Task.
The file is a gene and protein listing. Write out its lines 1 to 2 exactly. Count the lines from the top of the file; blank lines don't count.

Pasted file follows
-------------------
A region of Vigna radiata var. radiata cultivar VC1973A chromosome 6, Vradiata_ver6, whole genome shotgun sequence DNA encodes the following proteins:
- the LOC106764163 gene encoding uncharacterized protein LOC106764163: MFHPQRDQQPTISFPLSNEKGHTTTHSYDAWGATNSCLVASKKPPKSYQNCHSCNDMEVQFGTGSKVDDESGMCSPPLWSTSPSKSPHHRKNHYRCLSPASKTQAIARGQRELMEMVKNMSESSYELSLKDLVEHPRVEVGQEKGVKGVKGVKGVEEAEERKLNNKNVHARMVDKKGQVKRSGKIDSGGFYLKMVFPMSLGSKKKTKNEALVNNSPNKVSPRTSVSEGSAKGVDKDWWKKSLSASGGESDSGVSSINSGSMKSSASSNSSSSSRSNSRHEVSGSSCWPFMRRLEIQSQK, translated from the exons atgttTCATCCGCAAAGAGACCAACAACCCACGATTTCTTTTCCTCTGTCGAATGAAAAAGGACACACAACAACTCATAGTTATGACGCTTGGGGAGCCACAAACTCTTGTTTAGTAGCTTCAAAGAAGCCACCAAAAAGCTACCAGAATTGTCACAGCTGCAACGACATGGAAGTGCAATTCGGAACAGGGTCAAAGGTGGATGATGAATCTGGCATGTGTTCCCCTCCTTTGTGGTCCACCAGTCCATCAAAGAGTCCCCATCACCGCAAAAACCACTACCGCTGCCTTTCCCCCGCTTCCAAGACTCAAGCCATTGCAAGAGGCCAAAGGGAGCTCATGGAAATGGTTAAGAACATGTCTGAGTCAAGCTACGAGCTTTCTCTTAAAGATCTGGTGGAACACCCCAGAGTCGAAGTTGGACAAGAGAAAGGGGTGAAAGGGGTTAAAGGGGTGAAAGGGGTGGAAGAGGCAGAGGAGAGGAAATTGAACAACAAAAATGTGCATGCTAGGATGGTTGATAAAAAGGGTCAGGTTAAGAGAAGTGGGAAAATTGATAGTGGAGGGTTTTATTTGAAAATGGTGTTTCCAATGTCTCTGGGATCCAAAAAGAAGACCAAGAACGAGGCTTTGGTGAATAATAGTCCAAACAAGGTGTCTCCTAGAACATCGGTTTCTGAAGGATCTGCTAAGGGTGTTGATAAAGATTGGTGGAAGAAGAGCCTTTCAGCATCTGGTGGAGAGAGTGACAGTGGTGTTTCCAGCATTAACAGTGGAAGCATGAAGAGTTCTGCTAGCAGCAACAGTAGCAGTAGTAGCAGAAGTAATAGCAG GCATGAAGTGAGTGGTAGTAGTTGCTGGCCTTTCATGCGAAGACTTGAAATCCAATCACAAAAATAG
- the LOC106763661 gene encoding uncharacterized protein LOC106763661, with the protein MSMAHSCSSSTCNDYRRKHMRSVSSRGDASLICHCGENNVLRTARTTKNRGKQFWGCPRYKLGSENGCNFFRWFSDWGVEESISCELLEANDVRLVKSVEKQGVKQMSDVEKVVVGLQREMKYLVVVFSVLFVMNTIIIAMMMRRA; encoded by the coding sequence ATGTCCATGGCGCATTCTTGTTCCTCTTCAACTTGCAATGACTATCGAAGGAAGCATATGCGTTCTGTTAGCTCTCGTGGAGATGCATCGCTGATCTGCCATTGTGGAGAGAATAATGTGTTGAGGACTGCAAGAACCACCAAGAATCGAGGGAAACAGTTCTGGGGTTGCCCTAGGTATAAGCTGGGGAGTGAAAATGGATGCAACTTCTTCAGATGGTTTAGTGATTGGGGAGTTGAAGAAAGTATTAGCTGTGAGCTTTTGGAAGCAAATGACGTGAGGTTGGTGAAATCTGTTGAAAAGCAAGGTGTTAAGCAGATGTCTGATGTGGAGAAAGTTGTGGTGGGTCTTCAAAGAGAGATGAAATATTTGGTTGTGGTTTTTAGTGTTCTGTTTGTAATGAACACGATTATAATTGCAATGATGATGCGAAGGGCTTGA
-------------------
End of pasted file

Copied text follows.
A region of Vigna radiata var. radiata cultivar VC1973A chromosome 6, Vradiata_ver6, whole genome shotgun sequence DNA encodes the following proteins:
- the LOC106764163 gene encoding uncharacterized protein LOC106764163: MFHPQRDQQPTISFPLSNEKGHTTTHSYDAWGATNSCLVASKKPPKSYQNCHSCNDMEVQFGTGSKVDDESGMCSPPLWSTSPSKSPHHRKNHYRCLSPASKTQAIARGQRELMEMVKNMSESSYELSLKDLVEHPRVEVGQEKGVKGVKGVKGVEEAEERKLNNKNVHARMVDKKGQVKRSGKIDSGGFYLKMVFPMSLGSKKKTKNEALVNNSPNKVSPRTSVSEGSAKGVDKDWWKKSLSASGGESDSGVSSINSGSMKSSASSNSSSSSRSNSRHEVSGSSCWPFMRRLEIQSQK, translated from the exons atgttTCATCCGCAAAGAGACCAACAACCCACGATTTCTTTTCCTCTGTCGAATGAAAAAGGACACACAACAACTCATAGTTATGACGCTTGGGGAGCCACAAACTCTTGTTTAGTAGCTTCAAAGAAGCCACCAAAAAGCTACCAGAATTGTCACAGCTGCAACGACATGGAAGTGCAATTCGGAACAGGGTCAAAGGTGGATGATGAATCTGGCATGTGTTCCCCTCCTTTGTGGTCCACCAGTCCATCAAAGAGTCCCCATCACCGCAAAAACCACTACCGCTGCCTTTCCCCCGCTTCCAAGACTCAAGCCATTGCAAGAGGCCAAAGGGAGCTCATGGAAATGGTTAAGAACATGTCTGAGTCAAGCTACGAGCTTTCTCTTAAAGATCTGGTGGAACACCCCAGAGTCGAAGTTGGACAAGAGAAAGGGGTGAAAGGGGTTAAAGGGGTGAAAGGGGTGGAAGAGGCAGAGGAGAGGAAATTGAACAACAAAAATGTGCATGCTAGGATGGTTGATAAAAAGGGTCAGGTTAAGAGAAGTGGGAAAATTGATAGTGGAGGGTTTTATTTGAAAATGGTGTTTCCAATGTCTCTGGGATCCAAAAAGAAGACCAAGAACGAGGCTTTGGTGAATAATAGTCCAAACAAGGTGTCTCCTAGAACATCGGTTTCTGAAGGATCTGCTAAGGGTGTTGATAAAGATTGGTGGAAGAAGAGCCTTTCAGCATCTGGTGGAGAGAGTGACAGTGGTGTTTCCAGCATTAACAGTGGAAGCATGAAGAGTTCTGCTAGCAGCAACAGTAGCAGTAGTAGCAGAAGTAATAGCAG GCATGAAGTGAGTGGTAGTAGTTGCTGGCCTTTCATGCGAAGACTTGAAATCCAATCACAAAAATAG